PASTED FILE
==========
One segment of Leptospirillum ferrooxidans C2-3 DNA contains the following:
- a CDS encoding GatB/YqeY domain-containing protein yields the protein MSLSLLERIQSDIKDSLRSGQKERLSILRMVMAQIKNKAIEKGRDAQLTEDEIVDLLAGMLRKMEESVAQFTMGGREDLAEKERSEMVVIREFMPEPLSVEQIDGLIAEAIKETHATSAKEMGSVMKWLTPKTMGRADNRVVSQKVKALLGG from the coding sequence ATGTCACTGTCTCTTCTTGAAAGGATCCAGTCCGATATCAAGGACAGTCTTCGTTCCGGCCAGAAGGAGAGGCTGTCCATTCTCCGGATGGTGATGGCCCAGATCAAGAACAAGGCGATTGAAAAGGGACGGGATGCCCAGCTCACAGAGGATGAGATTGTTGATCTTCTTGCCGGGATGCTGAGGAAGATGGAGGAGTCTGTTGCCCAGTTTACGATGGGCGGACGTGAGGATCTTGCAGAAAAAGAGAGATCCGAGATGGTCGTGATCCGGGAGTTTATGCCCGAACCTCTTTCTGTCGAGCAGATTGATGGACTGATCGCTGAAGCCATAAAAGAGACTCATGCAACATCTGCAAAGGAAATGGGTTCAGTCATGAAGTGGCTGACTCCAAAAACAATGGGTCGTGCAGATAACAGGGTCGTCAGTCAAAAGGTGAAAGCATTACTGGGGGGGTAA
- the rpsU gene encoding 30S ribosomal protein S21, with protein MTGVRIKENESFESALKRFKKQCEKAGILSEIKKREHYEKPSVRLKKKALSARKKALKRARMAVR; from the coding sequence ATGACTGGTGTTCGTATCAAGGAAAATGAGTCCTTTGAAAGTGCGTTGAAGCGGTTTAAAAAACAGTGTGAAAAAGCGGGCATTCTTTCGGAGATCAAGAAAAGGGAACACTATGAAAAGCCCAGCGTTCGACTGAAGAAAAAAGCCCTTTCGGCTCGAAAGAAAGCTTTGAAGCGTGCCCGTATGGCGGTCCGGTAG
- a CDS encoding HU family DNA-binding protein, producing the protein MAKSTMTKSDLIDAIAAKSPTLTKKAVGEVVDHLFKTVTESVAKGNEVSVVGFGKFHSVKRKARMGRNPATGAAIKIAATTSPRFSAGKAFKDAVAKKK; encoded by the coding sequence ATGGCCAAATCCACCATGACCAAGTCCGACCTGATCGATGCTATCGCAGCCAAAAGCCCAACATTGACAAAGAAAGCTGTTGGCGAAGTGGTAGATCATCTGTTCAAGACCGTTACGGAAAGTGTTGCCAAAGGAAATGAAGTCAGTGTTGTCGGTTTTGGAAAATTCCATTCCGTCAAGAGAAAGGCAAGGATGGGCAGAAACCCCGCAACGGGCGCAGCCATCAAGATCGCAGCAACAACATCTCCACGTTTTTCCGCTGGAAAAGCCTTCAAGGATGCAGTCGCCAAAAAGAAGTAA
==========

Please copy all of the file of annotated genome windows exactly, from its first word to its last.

One segment of Leptospirillum ferrooxidans C2-3 DNA contains the following:
- a CDS encoding GatB/YqeY domain-containing protein yields the protein MSLSLLERIQSDIKDSLRSGQKERLSILRMVMAQIKNKAIEKGRDAQLTEDEIVDLLAGMLRKMEESVAQFTMGGREDLAEKERSEMVVIREFMPEPLSVEQIDGLIAEAIKETHATSAKEMGSVMKWLTPKTMGRADNRVVSQKVKALLGG from the coding sequence ATGTCACTGTCTCTTCTTGAAAGGATCCAGTCCGATATCAAGGACAGTCTTCGTTCCGGCCAGAAGGAGAGGCTGTCCATTCTCCGGATGGTGATGGCCCAGATCAAGAACAAGGCGATTGAAAAGGGACGGGATGCCCAGCTCACAGAGGATGAGATTGTTGATCTTCTTGCCGGGATGCTGAGGAAGATGGAGGAGTCTGTTGCCCAGTTTACGATGGGCGGACGTGAGGATCTTGCAGAAAAAGAGAGATCCGAGATGGTCGTGATCCGGGAGTTTATGCCCGAACCTCTTTCTGTCGAGCAGATTGATGGACTGATCGCTGAAGCCATAAAAGAGACTCATGCAACATCTGCAAAGGAAATGGGTTCAGTCATGAAGTGGCTGACTCCAAAAACAATGGGTCGTGCAGATAACAGGGTCGTCAGTCAAAAGGTGAAAGCATTACTGGGGGGGTAA
- the rpsU gene encoding 30S ribosomal protein S21, with protein MTGVRIKENESFESALKRFKKQCEKAGILSEIKKREHYEKPSVRLKKKALSARKKALKRARMAVR; from the coding sequence ATGACTGGTGTTCGTATCAAGGAAAATGAGTCCTTTGAAAGTGCGTTGAAGCGGTTTAAAAAACAGTGTGAAAAAGCGGGCATTCTTTCGGAGATCAAGAAAAGGGAACACTATGAAAAGCCCAGCGTTCGACTGAAGAAAAAAGCCCTTTCGGCTCGAAAGAAAGCTTTGAAGCGTGCCCGTATGGCGGTCCGGTAG
- a CDS encoding HU family DNA-binding protein, producing the protein MAKSTMTKSDLIDAIAAKSPTLTKKAVGEVVDHLFKTVTESVAKGNEVSVVGFGKFHSVKRKARMGRNPATGAAIKIAATTSPRFSAGKAFKDAVAKKK; encoded by the coding sequence ATGGCCAAATCCACCATGACCAAGTCCGACCTGATCGATGCTATCGCAGCCAAAAGCCCAACATTGACAAAGAAAGCTGTTGGCGAAGTGGTAGATCATCTGTTCAAGACCGTTACGGAAAGTGTTGCCAAAGGAAATGAAGTCAGTGTTGTCGGTTTTGGAAAATTCCATTCCGTCAAGAGAAAGGCAAGGATGGGCAGAAACCCCGCAACGGGCGCAGCCATCAAGATCGCAGCAACAACATCTCCACGTTTTTCCGCTGGAAAAGCCTTCAAGGATGCAGTCGCCAAAAAGAAGTAA